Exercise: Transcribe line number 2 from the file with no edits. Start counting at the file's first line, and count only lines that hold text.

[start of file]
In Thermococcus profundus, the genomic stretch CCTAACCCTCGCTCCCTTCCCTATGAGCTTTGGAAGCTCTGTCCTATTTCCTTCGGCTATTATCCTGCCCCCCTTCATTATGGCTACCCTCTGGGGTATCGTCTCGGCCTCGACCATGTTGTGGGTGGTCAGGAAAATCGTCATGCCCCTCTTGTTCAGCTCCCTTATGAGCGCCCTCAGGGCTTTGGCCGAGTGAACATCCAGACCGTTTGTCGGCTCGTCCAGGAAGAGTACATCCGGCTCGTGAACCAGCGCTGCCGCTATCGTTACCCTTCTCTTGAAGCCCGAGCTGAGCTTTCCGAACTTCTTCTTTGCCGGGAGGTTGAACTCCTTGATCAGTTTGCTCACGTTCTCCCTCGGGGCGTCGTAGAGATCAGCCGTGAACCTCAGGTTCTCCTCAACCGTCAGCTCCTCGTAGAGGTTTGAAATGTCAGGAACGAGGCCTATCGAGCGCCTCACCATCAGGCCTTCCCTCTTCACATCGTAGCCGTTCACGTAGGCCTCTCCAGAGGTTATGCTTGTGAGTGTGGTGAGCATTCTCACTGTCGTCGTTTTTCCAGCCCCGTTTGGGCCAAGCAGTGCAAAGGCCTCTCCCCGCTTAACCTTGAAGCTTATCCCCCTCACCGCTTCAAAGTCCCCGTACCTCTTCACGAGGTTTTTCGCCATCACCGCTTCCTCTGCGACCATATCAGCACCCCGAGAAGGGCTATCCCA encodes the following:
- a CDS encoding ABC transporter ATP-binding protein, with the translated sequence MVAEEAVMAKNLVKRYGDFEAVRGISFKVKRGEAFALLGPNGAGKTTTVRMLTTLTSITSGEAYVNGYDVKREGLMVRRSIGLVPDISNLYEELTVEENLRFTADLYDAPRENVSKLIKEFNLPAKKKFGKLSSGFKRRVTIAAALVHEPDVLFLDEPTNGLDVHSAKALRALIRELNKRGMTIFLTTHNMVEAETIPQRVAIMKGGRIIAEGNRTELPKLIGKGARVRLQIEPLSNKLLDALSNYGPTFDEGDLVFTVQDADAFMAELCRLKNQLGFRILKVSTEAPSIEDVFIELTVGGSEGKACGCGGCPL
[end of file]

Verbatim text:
- a CDS encoding ABC transporter ATP-binding protein, with the translated sequence MVAEEAVMAKNLVKRYGDFEAVRGISFKVKRGEAFALLGPNGAGKTTTVRMLTTLTSITSGEAYVNGYDVKREGLMVRRSIGLVPDISNLYEELTVEENLRFTADLYDAPRENVSKLIKEFNLPAKKKFGKLSSGFKRRVTIAAALVHEPDVLFLDEPTNGLDVHSAKALRALIRELNKRGMTIFLTTHNMVEAETIPQRVAIMKGGRIIAEGNRTELPKLIGKGARVRLQIEPLSNKLLDALSNYGPTFDEGDLVFTVQDADAFMAELCRLKNQLGFRILKVSTEAPSIEDVFIELTVGGSEGKACGCGGCPL